It’s the final countdown
WEDNESDAY, JULY 31, 2019
After three years, New Zealand’s largest-ever fundraising campaign is coming to an end.
For all our Futures was publicly
launched in 2016 to ensure the University of Auckland was in
a place to help answer to some of the biggest questions that
affect society today: Can we dramatically improve cancer
survival rates? Can we restore our unique natural
environment? Can we build a robust modern economy?
Every dollar raised in the For All of Our Futures
campaign has been earmarked to make a tangible difference -
from establishing scholarships, to taking cancer drugs to
clinical trials, to housing 328 Little Blue Penguin pairs,
to supporting science and mathematics teachers in schools.
Donors, trusts and foundations, alumni, staff, and
friends of the University have contributed towards the
campaign which is expected to reach the $300 million target.
The campaign closes on 31 October.
New Zealand ranks
third in the 2018 World Giving Index, which measures
activities such as helping a stranger, donating money and
volunteering time. In 2014, New Zealanders gave nearly $3
billion, a little over half of it from individuals, 40
percent from trusts and foundations, and 3 percent from
Vice-Chancellor Professor Stuart
McCutcheon said that philanthropy was about investing in or
supporting activities to enhance the human condition; one
person or organisation being generous to many.
All Our Futures has benefitted from substantial endowments
and gifts from business leaders and philanthropists, through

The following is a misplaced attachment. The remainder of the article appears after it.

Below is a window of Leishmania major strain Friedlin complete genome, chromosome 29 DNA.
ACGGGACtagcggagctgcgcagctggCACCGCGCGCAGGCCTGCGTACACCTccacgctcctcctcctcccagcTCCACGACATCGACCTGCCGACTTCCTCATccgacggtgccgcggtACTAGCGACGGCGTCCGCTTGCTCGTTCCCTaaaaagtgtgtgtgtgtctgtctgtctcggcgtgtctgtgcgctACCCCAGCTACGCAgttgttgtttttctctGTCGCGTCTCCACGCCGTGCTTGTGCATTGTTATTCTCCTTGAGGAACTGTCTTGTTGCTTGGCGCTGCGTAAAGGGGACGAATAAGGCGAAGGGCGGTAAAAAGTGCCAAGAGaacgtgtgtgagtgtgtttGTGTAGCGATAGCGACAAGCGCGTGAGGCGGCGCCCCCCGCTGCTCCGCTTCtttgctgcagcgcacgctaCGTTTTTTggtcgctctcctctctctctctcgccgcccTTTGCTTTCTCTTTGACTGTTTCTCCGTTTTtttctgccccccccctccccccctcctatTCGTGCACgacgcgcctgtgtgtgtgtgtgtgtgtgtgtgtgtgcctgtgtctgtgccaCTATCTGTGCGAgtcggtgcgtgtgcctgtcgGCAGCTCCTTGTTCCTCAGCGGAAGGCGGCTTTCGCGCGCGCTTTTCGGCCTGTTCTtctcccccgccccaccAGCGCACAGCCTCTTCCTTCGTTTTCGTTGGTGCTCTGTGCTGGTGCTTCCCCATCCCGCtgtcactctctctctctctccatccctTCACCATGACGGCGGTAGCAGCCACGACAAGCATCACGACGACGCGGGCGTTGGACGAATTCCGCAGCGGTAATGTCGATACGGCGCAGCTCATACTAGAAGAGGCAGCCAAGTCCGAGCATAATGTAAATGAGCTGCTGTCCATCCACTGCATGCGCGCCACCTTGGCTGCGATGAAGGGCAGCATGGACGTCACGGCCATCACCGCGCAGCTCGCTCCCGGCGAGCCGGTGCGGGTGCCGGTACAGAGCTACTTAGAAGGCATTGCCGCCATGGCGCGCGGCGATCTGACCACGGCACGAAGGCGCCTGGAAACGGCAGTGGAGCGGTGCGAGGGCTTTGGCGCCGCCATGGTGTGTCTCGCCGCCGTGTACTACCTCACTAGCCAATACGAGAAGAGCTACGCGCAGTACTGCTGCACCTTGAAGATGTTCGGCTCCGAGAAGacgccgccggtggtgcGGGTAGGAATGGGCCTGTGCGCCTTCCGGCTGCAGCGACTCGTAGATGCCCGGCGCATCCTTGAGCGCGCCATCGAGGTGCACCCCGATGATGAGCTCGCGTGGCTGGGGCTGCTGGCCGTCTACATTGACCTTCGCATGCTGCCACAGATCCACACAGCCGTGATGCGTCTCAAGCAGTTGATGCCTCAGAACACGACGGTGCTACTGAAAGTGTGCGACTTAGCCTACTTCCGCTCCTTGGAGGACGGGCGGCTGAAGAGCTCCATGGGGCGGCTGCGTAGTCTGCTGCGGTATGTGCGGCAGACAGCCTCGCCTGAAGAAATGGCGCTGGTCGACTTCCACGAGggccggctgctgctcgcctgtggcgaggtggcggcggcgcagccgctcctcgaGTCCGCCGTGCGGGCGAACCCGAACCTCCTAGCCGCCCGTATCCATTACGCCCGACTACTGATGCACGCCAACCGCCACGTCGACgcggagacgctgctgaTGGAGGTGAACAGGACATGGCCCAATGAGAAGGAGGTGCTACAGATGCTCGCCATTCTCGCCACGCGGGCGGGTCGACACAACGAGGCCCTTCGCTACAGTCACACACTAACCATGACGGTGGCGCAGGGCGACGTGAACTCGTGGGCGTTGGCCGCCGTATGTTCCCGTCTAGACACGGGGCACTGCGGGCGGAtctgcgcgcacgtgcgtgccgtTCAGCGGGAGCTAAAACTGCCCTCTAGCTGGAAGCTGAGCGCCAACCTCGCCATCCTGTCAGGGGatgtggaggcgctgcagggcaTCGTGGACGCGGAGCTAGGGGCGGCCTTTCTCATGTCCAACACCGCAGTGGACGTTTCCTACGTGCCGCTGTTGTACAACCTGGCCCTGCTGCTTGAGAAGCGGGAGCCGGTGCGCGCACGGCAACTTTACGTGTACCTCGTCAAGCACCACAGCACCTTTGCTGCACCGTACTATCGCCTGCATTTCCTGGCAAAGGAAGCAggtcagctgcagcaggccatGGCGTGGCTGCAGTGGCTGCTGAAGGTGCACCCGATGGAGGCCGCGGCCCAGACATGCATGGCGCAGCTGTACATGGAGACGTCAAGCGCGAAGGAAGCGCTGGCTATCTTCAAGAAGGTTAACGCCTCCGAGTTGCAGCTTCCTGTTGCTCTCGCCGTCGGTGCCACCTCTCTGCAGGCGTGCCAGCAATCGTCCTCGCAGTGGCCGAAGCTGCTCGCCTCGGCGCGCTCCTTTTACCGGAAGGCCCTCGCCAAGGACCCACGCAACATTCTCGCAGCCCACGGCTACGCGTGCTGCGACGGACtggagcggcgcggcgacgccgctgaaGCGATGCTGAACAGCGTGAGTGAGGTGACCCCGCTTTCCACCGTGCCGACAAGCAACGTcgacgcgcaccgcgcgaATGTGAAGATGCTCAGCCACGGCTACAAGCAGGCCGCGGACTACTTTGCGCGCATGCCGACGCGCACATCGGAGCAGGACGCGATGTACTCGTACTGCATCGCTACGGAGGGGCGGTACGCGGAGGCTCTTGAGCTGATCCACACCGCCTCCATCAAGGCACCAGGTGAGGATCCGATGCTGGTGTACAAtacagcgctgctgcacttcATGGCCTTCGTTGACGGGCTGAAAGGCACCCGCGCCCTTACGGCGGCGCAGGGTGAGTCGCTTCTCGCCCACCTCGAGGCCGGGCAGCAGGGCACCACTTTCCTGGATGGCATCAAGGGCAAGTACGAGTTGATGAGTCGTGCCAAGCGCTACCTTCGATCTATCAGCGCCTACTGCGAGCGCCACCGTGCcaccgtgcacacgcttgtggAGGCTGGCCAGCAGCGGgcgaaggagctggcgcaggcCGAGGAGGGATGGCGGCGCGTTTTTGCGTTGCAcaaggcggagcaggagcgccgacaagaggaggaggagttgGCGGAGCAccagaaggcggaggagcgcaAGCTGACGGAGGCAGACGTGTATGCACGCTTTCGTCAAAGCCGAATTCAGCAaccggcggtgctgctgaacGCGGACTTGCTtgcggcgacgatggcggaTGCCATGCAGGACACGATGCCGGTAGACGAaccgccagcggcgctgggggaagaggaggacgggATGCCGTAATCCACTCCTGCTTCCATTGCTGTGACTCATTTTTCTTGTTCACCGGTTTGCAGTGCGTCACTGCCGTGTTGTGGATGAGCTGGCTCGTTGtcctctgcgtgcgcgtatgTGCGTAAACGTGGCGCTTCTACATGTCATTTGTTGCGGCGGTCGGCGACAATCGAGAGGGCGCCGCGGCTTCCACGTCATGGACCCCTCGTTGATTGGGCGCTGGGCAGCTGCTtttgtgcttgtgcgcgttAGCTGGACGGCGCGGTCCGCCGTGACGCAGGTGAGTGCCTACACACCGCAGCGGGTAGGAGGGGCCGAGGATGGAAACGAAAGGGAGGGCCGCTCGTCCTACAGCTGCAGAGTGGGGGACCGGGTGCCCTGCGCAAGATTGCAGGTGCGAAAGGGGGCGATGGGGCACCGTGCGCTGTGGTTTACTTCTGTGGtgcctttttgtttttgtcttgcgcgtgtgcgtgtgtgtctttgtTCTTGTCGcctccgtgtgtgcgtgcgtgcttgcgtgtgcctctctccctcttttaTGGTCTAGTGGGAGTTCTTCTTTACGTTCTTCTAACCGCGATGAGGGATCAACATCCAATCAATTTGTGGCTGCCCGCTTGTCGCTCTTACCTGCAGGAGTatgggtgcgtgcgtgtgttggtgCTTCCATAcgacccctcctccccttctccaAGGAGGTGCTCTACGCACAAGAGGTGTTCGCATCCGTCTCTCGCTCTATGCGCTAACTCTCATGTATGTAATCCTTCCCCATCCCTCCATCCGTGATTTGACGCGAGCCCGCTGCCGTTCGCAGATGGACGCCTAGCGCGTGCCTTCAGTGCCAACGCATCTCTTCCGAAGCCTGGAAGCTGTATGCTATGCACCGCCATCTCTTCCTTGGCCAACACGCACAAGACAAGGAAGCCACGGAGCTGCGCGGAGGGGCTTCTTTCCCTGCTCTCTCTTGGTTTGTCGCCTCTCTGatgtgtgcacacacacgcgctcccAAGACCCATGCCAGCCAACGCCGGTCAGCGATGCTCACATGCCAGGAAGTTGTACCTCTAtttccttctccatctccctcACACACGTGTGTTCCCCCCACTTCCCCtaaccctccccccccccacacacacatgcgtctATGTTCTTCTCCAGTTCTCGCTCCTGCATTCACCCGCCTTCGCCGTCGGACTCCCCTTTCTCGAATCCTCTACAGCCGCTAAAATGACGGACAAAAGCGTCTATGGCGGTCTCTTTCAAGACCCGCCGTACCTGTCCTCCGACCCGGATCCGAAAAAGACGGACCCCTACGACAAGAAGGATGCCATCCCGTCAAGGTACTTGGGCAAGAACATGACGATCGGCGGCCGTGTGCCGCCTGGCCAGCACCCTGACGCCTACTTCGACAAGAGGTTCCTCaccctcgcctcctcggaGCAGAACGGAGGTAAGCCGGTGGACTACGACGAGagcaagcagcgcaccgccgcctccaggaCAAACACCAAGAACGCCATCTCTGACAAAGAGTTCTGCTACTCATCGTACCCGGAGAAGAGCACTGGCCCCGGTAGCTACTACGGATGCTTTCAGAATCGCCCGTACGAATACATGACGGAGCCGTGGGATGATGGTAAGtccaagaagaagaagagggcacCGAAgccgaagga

to smaller and equally generous one-off and annual
donations. The majority of the gifts have been made for a
specific purpose, from funding academic positions and
research projects, to supporting scholarship
“The University of Auckland plays a
critical role as New Zealand’s foremost research
institution, and with the help of donors, we have been able
to achieve real research breakthroughs. This includes the
development of new approaches to cancer therapy,
establishing New Zealand’s first Medsafe-approved
laboratory to manufacture melanoma vaccines for trial, and
developing innovative chemical technology to generate cancer
"With Auckland Hospital, we have
established the Auckland Cancer Trials Centre which offers
patients access to early phase anticancer treatments, and
the Auckland Regional Tissue Bank that collects, stores and
curates cancer samples from across the Auckland region,
making them available for current and future research.
“We have also been able to vastly increase our support
of students, particularly those from disadvantaged
communities but also those of outstanding ability. This has
included putting the NCEA science and maths curriculum
online, free-to-air, to support teachers and students in low
decile and rural schools. We have been able to develop
mentoring programmes in low decile schools, where Māori and
Pacific students predominate, to support those students to
be successful in secondary school and go on to tertiary
education. More generally, over the course of the campaign,
philanthropy has allowed us to nearly treble the number of
scholarships funded by donors who have stepped up to support
a wide variety of students."
says this is only a tiny sample of the impacts of the
campaign. He looks forward to sharing more of the important
programmes, research, and student support made possible by
the generosity of people from New Zealand and around the
world in coming months, and to thanking everyone involved
when the final total is announced on 21 November.
Every day for 100 days, the outcomes (or impacts) of the
donations will be shared on the For all our Futures Campaign